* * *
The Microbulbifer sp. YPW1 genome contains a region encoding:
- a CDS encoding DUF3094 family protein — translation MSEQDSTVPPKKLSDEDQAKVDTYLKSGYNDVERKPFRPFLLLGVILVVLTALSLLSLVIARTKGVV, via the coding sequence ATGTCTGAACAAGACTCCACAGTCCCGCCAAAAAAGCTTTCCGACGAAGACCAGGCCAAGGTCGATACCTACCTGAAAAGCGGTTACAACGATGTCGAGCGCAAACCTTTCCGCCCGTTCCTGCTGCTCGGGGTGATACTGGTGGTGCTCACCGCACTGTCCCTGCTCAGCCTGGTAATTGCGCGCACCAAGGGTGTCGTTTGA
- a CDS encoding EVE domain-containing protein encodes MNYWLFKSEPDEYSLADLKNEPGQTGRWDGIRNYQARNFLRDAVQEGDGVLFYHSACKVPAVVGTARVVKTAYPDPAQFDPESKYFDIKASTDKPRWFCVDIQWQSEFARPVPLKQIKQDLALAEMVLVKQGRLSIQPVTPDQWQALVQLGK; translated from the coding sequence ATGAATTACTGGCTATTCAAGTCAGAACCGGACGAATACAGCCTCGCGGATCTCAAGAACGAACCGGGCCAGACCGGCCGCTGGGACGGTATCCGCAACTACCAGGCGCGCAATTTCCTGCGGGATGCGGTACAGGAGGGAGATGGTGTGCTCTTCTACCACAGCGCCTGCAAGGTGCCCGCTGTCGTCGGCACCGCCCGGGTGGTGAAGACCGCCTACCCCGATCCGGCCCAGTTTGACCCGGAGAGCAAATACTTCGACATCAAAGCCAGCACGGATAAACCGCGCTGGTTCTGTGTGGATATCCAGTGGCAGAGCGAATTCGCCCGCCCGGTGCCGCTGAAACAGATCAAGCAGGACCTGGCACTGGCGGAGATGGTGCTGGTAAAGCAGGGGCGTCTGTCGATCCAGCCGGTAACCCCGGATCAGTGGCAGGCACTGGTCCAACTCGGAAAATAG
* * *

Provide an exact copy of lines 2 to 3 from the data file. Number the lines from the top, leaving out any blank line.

- a CDS encoding DUF3094 family protein — translation MSEQDSTVPPKKLSDEDQAKVDTYLKSGYNDVERKPFRPFLLLGVILVVLTALSLLSLVIARTKGVV, via the coding sequence ATGTCTGAACAAGACTCCACAGTCCCGCCAAAAAAGCTTTCCGACGAAGACCAGGCCAAGGTCGATACCTACCTGAAAAGCGGTTACAACGATGTCGAGCGCAAACCTTTCCGCCCGTTCCTGCTGCTCGGGGTGATACTGGTGGTGCTCACCGCACTGTCCCTGCTCAGCCTGGTAATTGCGCGCACCAAGGGTGTCGTTTGA
- a CDS encoding EVE domain-containing protein encodes MNYWLFKSEPDEYSLADLKNEPGQTGRWDGIRNYQARNFLRDAVQEGDGVLFYHSACKVPAVVGTARVVKTAYPDPAQFDPESKYFDIKASTDKPRWFCVDIQWQSEFARPVPLKQIKQDLALAEMVLVKQGRLSIQPVTPDQWQALVQLGK; translated from the coding sequence ATGAATTACTGGCTATTCAAGTCAGAACCGGACGAATACAGCCTCGCGGATCTCAAGAACGAACCGGGCCAGACCGGCCGCTGGGACGGTATCCGCAACTACCAGGCGCGCAATTTCCTGCGGGATGCGGTACAGGAGGGAGATGGTGTGCTCTTCTACCACAGCGCCTGCAAGGTGCCCGCTGTCGTCGGCACCGCCCGGGTGGTGAAGACCGCCTACCCCGATCCGGCCCAGTTTGACCCGGAGAGCAAATACTTCGACATCAAAGCCAGCACGGATAAACCGCGCTGGTTCTGTGTGGATATCCAGTGGCAGAGCGAATTCGCCCGCCCGGTGCCGCTGAAACAGATCAAGCAGGACCTGGCACTGGCGGAGATGGTGCTGGTAAAGCAGGGGCGTCTGTCGATCCAGCCGGTAACCCCGGATCAGTGGCAGGCACTGGTCCAACTCGGAAAATAG